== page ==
Sketchclub is a flexible app that allows for drawing, painting, photo manipulation, and even typographic art.
It boasts a ton of different features on a dime so you can create just about anything you want.
It’s simple to use and functions like a pared down version of Photoshop, but with fewer featuers behind its name.
However it uses layers in a similar way which is incredibly useful on mobile. You can even make it your own by customizing your settings and menu bar so you have easy access to your favorite tools.
The big appeal of this app is the online community. You can join daily drawing challenges, get access to tons of awesome tutorials, and view other artists’ work online. It’s like you’re all learning together!
You can also participate in drawing collabs on the community whiteboard or share critiques with friends. Oh, you can also make new friends.
If you love to learn and draw with other people then give Sketch Club a try.
ArtFlow is a pretty basic drawing app so it’s a decent one to start with for Android users. Especially those who just want to try digital drawing or want an app specifically for finished drawings(it’s also totally free).
After playing around with ArtFlow you’ll realize it works works like a digital sketchbook, which is great for drawing, but it doesn’t do much for intricate digital paintings.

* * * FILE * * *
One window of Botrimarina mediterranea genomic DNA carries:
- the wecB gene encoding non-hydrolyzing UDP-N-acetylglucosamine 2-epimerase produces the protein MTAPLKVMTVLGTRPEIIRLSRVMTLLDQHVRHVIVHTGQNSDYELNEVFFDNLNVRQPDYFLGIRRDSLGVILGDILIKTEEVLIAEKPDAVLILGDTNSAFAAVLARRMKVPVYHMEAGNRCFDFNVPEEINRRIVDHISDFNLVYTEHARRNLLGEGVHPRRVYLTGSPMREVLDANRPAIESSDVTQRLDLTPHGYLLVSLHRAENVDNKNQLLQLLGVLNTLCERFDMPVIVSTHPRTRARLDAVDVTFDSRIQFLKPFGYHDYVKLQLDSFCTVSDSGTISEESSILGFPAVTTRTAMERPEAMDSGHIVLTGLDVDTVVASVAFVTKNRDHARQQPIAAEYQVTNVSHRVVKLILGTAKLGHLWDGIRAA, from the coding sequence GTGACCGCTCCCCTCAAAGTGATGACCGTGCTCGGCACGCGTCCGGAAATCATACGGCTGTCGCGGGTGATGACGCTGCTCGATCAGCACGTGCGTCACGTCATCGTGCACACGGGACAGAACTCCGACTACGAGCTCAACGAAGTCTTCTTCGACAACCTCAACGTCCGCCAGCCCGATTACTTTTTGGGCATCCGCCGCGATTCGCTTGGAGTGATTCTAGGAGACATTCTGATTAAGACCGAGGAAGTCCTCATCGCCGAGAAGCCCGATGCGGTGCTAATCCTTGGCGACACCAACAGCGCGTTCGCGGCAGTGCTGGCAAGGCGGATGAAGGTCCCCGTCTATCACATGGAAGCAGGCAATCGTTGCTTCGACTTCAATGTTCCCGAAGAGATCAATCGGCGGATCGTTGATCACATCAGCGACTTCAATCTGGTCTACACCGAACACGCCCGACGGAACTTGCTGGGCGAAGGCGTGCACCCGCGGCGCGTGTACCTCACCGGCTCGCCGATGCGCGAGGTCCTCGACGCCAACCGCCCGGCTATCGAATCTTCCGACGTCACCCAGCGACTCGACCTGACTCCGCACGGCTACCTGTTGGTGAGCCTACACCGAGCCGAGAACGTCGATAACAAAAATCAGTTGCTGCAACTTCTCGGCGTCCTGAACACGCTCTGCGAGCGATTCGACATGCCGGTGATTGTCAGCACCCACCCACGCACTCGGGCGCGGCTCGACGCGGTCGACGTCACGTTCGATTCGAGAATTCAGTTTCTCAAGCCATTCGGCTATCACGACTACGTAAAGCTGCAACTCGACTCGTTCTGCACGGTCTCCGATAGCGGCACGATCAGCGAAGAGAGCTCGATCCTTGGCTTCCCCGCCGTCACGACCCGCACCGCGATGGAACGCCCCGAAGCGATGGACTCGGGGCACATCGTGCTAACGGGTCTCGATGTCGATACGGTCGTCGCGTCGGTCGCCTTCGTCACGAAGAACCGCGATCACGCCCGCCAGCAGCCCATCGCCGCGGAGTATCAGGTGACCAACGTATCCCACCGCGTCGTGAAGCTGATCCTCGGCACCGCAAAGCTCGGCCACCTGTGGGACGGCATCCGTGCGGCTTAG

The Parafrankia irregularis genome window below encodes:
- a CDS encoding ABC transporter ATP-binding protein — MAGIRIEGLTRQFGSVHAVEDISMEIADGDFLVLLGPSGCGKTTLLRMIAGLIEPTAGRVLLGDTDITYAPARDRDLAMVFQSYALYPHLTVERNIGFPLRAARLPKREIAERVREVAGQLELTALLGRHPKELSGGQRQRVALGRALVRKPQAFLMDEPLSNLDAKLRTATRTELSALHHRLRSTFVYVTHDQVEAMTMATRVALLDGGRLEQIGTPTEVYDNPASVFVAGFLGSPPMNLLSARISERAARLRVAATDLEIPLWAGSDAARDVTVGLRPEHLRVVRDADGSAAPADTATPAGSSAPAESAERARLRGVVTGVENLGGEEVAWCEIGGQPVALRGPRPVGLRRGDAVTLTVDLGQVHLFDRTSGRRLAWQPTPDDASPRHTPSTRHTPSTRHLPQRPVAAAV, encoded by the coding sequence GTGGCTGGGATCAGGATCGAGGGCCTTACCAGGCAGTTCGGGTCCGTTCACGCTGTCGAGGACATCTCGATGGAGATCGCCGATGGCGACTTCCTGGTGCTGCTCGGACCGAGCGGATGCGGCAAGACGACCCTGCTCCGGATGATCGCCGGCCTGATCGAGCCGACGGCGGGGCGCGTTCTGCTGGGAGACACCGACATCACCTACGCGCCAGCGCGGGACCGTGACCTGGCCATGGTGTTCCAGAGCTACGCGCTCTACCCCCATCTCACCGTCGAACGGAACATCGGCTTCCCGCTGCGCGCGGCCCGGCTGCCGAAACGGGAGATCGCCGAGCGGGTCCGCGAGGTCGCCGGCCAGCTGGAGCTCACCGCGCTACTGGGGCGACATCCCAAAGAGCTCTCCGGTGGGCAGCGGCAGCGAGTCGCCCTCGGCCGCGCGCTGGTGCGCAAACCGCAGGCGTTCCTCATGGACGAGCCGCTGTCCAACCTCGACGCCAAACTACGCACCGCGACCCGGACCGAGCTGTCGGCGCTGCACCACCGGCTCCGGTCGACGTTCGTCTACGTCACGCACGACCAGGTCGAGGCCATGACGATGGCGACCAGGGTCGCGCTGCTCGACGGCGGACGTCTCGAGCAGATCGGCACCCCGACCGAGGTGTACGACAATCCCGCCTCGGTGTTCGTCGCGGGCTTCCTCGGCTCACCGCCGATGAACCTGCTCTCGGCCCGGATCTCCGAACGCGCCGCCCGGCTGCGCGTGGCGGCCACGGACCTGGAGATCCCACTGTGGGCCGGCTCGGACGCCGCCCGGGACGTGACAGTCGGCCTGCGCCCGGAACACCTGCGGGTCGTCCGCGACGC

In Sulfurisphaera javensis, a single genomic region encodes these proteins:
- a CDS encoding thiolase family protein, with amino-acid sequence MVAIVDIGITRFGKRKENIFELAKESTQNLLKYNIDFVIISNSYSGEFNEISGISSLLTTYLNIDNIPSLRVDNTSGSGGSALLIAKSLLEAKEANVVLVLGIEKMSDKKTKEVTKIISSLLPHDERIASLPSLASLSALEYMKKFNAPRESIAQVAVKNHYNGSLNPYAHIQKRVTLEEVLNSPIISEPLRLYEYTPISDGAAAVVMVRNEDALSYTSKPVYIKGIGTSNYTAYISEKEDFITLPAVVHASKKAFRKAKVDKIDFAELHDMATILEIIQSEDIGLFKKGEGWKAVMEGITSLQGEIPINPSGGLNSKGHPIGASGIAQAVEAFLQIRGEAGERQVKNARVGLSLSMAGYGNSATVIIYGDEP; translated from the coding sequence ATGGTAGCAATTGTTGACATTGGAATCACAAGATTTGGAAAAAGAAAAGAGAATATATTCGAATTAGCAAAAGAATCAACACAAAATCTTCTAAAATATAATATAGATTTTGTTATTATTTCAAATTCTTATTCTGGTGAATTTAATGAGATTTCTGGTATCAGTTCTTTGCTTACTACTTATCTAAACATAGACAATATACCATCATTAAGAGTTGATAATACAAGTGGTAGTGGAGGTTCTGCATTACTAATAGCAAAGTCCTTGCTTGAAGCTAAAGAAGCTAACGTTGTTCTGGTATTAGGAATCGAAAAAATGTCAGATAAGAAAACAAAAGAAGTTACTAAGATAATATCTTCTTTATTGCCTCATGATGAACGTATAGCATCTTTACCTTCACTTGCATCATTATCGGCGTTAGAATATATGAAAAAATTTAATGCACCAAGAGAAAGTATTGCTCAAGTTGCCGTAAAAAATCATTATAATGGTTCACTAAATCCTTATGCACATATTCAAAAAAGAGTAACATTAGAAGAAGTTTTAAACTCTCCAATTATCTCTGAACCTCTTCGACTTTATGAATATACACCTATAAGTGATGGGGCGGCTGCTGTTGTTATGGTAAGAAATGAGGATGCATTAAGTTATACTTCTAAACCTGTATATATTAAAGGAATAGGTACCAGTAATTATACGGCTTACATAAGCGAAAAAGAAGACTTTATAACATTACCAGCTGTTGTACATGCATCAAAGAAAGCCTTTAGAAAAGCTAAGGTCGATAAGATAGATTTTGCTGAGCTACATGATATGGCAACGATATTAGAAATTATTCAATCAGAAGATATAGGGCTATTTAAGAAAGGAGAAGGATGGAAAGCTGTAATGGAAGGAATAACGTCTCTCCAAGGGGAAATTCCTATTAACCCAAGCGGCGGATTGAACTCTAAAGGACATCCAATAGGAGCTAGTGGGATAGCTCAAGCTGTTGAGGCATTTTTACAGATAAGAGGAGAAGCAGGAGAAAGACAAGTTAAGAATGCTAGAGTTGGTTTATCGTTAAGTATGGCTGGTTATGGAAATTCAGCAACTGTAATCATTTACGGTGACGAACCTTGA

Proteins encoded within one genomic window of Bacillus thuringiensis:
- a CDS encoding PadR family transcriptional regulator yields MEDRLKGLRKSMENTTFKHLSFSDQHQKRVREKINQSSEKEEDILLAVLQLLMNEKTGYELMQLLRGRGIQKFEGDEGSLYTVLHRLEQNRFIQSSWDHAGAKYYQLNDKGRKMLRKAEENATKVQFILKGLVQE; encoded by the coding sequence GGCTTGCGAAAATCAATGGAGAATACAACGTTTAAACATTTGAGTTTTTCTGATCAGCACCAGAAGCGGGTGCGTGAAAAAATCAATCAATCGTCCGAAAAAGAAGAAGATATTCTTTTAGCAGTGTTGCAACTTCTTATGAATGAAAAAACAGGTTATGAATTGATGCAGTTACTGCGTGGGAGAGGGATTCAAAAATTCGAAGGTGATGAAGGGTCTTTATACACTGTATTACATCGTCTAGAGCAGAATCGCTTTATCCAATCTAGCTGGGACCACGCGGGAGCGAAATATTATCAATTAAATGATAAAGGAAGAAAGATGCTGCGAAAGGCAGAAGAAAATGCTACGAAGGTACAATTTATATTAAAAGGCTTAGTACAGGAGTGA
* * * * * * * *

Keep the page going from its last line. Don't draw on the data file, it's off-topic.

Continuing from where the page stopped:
If you’re mostly interested in pencil, charcoal, pastel, or similar things like that, this is a good app for you.
The layout looks similar to Photoshop but also has a Krita-ish feel. You can even use Samsung’s S pen or a similar pressure sensitive stylus on a tablet for additional functionality.
Use the huge collection of 80 free brushes that come with the program, or create your own custom brushes!
You also get up to 16 layers to work with—a lot more than most free apps.
One of the coolest features of this app is palm rejection, meaning it will only pay attention to your stylus and you won’t accidentally close the app or wreck your drawing if you rest your palm on the screen.
Absolutely a brilliant drawing app for beginning digital artists who prefer Android devices.
It’s great to have multi-purpose tools around, but sometimes you want a tool that’s really good at one specific thing.
And that’s exactly what you’ll get with Pixaki: a mobile drawing app made specifically for pixel art.
Think 16-bit game style, isometric drawings, and simple animation.
By default this ships with some handy tools for drawing geometric shapes to make things even easier. Draw something from scratch, or import photos or sketches and turn it into pixel art by drawing right on it.
If you’ve never done pixel art this is a pretty decent app to get started.
Also did I mention you get up to 50 layers per frame? You can even create and save palettes to import into whatever piece you’re working on, which can be super handy if you’re drawing an ongoing comic in pixel form.
The paint bucket tool is also super cool. You can use it like you normally would in a typical paint app, or you can replace all instances of a certain color with a different color.
Don’t like that red you used all over your drawing? Instantly change all of it with one tap. Or if you don’t want to replace all of that color you can make the paint bucket layer specific. Easy!